Example: This description by a medicine man explains how he had a dream showing him a new medicine. He says, AI saw a dog that had been shot through the neck and kidneys. I felt sorry for the dog and carried him home and took care of him. I slept with the dog beside me. While there I had a bad dream. The dream changed and the dog became a man. It spoke to me and said, >Now I will give you some roots for medicine and show you how to use them. Whenever you see someone who is ill and feel sorry for him, use this medicine and he will be well.= One of these medicines is good for sore throat.@

Example: This is a fasting dream/vision recorded by Father Lalemont, a Jesuit priest working among the Indians.

At the age of about sixteen a youth went alone to a place there he fasted for sixteen days. At the end of this time he suddenly heard a voice in the sky saying, "Take care of this man and let him end his fast." Then he saw an old man of great beauty come down from the sky. The old man came to him, and looking at him kindly said, "Have courage, I will take care of your life. It is a fortunate thing for you to have taken me for your master. None of the demons who haunt these countries will have any power to harm you. One day you will see your own hair as white as mine. You will have four children, the first two and last will be males, and the third will be a girl. After that your wife will hold the relation of a sister to you." As he finished speaking the old man offered him a raw piece of human flesh to eat. When the boy turned his head away in horror, the old man then offered him a piece of bear's fat, saying, "Eat this then." after eating it, the old man disappeared, but came again at crucial periods in the person's life. At manhood he did have four children as described. After his fourth, "a certain infirmity compelled him to continence" He also lived to old age, thus having white hair, and as the eating of the bear fat symbolised, became a gifted hunter with second sight for finding game. The man himself felt that had he eaten the human flesh in the vision, he would have been a warrior instead of a hunter.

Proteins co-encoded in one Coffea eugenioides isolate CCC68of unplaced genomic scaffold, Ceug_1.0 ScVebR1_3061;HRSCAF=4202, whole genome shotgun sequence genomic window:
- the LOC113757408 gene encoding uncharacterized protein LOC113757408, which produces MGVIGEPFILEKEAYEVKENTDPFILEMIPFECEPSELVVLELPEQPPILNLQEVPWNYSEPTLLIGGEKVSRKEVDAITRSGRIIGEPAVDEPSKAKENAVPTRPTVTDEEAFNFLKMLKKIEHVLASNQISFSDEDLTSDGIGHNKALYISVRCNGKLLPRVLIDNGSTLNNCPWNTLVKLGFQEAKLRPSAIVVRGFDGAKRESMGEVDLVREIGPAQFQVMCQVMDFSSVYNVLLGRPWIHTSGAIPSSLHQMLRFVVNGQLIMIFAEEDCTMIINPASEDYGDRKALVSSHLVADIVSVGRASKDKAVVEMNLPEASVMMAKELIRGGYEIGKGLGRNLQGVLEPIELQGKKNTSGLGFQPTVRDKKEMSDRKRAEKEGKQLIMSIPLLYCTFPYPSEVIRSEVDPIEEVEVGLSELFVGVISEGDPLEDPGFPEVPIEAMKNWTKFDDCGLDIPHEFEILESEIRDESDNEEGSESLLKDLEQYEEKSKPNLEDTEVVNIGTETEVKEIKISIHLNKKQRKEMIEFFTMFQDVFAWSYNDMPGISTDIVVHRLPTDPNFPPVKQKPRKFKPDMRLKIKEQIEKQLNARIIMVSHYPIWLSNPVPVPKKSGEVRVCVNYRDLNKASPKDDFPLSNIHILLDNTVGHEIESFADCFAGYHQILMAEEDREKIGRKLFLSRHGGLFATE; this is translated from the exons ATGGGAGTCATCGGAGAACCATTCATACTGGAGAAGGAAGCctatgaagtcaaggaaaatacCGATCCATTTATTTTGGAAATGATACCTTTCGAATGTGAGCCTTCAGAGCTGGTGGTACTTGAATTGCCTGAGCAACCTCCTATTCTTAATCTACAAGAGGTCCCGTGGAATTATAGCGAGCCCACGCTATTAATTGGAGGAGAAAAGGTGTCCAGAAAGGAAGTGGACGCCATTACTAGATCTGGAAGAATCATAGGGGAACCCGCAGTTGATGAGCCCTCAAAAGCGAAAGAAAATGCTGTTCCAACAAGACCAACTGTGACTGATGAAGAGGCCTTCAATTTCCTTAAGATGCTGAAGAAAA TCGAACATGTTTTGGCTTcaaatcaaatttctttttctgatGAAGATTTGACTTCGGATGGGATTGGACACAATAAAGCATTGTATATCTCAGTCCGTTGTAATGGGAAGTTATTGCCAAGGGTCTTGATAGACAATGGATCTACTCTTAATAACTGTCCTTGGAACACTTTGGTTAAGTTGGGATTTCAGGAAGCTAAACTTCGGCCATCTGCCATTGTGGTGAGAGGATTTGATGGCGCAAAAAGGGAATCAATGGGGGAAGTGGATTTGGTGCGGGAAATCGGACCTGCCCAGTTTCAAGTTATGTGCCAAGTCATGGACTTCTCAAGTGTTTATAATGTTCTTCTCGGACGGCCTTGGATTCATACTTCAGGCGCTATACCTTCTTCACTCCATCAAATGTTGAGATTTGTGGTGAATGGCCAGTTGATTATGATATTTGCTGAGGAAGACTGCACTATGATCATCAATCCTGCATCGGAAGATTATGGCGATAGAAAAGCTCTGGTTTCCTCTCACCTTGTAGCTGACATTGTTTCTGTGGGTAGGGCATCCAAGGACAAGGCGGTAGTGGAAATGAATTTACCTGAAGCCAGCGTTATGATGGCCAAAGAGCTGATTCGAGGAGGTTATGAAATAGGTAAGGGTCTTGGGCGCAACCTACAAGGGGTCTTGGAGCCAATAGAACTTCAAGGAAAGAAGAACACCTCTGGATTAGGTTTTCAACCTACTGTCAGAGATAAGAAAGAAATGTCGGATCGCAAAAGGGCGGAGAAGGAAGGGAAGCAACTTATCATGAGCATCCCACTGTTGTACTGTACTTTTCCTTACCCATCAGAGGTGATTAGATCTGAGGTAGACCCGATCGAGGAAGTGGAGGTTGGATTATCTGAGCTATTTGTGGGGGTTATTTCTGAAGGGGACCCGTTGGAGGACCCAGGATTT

Such dreams as the above about the use of a herbal root for medicine, show how many herbal treatments, not only among the Amerindians, but from tribal people throughout the world, came about. In fact many tribes attributed the origins of many of their cultural artifacts, their religion, the use of fire, to a specific dream experienced by a past tribal member.